The port of Mycenae in Ancient times
The acropolis of the ancient city of Asini occupies the headland at the end of Tolo beach and Kastraki cove.
The highest part of the headland is 52 metre above sea level and the views of Tolo, modern day Asini and Drepano's Plaka beach are breathtaking.
The earliest human occupation of this site dates back to the Neolithic period (5th millenium BC). According to Homer, Asini participated in Trojan War and, together with the other Mycenaean cities of Tiryns, Epidavros & Argos sent 80 ships from Asini harbour to Troy. Asini was destroyed by Argos in around 700 BC according to Pausanias and the inhabitants moved or were moved to Asine in Messenia (modern day Koroni).
Asini as a fortress or fortified settlement continued to exist many years after that. The circuit wall was constructed around 300 BC, probably by the Macedonian King Demetrios Poliorcetes. The main entrance lies in the north, with a side entrance in the east. The Great Bastion on the eastern side of the circuit wall, as well as two smaller towers on the acropolis, was built to resist catapults and other siege machines. The fortifications were added on to at least during the Byzantine (6th – 7th century A.D.) and the second Venetian (1686 – 1715) periods.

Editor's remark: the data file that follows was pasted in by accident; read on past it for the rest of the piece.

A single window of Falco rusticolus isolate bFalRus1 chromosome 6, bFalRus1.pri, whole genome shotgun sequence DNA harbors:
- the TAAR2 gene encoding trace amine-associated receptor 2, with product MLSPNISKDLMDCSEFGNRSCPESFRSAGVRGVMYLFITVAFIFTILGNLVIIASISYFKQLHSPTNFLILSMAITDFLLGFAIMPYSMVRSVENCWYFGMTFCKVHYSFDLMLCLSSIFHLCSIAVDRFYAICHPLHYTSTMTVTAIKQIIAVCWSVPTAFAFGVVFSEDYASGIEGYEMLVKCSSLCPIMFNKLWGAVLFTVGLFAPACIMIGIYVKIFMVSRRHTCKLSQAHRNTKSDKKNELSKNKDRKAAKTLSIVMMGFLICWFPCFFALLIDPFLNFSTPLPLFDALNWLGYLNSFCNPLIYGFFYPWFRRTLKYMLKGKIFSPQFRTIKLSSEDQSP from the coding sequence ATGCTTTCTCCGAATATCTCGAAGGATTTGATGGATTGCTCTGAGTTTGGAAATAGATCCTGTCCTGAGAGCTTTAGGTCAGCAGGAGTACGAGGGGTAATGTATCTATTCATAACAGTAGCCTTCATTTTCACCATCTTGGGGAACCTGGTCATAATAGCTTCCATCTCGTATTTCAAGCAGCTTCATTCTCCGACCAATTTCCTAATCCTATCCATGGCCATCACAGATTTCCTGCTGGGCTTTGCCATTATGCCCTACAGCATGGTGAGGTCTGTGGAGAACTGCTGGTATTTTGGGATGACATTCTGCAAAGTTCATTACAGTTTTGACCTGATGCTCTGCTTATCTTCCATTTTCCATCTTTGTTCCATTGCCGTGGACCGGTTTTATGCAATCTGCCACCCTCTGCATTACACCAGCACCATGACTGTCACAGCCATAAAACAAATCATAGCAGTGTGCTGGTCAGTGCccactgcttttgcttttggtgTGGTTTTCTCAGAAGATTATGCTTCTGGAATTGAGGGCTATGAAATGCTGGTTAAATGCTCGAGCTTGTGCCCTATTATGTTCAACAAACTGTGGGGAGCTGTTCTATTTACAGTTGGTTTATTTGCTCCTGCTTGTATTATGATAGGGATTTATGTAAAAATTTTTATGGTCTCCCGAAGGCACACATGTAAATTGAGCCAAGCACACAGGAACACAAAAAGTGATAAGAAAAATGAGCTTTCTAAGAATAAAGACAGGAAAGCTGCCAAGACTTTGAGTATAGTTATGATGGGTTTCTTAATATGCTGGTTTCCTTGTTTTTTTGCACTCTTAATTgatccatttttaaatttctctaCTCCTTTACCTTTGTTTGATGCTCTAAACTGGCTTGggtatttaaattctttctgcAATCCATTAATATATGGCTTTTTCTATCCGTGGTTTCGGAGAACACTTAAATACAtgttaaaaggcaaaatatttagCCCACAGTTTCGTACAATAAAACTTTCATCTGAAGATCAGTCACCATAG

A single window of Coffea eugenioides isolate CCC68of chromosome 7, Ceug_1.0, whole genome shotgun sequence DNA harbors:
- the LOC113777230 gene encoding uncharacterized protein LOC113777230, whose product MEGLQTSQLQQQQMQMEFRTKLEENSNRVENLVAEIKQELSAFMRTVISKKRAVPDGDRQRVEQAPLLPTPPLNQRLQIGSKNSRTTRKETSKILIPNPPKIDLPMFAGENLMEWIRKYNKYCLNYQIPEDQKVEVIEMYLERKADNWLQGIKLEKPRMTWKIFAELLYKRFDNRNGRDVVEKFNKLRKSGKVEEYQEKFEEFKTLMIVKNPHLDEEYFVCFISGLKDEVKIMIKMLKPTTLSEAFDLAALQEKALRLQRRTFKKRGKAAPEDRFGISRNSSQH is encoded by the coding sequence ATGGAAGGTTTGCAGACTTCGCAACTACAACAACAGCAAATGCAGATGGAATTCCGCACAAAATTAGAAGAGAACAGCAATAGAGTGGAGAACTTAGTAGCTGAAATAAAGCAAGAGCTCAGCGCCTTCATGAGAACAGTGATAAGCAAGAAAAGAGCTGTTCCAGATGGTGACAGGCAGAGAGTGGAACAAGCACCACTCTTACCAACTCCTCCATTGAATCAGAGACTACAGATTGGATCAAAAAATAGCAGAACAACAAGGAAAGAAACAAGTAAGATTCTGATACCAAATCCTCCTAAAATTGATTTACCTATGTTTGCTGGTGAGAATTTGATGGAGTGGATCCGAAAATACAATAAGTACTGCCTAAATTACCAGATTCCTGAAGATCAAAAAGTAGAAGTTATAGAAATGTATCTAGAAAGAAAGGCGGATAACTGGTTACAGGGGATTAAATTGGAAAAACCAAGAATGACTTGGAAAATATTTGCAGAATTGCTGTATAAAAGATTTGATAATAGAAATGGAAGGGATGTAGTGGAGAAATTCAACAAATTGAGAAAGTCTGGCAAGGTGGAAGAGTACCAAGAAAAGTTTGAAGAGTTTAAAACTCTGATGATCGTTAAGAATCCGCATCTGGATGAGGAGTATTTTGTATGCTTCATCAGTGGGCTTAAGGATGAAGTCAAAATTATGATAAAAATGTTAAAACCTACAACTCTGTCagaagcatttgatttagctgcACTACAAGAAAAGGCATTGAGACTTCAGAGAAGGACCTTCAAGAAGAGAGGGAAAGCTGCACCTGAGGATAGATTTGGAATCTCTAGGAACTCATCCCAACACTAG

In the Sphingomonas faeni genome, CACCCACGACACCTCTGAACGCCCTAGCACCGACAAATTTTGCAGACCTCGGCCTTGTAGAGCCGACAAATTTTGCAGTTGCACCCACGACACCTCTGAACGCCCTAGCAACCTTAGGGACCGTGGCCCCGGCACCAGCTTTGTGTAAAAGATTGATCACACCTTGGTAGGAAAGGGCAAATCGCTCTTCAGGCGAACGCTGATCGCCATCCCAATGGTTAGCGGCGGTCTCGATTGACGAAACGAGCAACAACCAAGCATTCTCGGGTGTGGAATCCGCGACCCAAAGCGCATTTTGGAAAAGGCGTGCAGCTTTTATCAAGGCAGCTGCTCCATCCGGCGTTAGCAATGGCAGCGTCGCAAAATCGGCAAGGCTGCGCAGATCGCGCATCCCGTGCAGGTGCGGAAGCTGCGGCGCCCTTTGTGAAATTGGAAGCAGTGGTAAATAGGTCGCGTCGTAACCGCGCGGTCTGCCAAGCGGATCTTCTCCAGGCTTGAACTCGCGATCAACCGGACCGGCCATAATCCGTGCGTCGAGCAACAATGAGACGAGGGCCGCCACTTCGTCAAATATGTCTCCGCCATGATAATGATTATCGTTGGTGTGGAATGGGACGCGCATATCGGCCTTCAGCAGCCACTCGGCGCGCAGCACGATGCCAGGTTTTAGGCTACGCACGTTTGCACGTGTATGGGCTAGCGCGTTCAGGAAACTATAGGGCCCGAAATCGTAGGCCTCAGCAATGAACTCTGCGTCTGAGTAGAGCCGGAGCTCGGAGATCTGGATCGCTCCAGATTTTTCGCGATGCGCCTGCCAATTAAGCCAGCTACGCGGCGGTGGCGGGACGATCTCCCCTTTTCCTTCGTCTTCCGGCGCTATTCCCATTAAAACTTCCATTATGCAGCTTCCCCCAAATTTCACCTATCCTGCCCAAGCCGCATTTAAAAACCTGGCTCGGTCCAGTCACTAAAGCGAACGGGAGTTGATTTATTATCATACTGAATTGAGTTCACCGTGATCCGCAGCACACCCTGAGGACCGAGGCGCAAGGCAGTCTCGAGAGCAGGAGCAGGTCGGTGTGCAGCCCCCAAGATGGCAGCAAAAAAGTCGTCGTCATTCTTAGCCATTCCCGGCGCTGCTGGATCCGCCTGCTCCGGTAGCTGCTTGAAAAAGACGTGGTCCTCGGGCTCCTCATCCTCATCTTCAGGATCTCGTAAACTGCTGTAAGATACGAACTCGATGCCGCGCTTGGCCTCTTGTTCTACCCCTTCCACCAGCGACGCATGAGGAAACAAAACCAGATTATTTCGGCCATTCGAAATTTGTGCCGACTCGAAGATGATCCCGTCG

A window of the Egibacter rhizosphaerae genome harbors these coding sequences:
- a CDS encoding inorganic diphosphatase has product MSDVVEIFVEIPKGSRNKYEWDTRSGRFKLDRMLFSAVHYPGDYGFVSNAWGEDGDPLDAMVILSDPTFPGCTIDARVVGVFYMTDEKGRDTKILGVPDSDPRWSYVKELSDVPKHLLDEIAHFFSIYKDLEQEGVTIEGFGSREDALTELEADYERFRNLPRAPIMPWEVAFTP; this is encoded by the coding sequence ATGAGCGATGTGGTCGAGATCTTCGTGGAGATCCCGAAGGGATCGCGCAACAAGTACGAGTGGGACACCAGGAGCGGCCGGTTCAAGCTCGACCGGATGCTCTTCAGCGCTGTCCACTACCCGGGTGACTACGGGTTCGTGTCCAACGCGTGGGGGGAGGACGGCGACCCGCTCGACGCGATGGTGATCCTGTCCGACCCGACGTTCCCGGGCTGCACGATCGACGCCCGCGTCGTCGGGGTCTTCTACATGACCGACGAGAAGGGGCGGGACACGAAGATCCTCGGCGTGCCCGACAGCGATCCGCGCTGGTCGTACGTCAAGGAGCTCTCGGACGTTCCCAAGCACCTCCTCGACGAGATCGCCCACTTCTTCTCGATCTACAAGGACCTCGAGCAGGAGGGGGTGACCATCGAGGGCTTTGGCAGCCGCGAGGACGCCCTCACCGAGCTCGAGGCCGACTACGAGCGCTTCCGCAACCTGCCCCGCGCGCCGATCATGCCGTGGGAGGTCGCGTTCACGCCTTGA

During the Italian occupation in World War Two (1941 – 1943) trenches and other defense works were constructed on the Acropolis. The archaeological finds from Asini can be found in Nafplion's Archaeological Museum.
In 1922 excavations of Barbouna Hill, just opposite Ancient Asini Acropolis, uncovered graves from the Helladic, Mycenaean, Geometric and Archaic periods and a Myceanaean Necropolis. On top of the hill remains of a temple dedicated to the Pythian Apollo was found and once again treasures are found in the Nafplion Archaeological museum.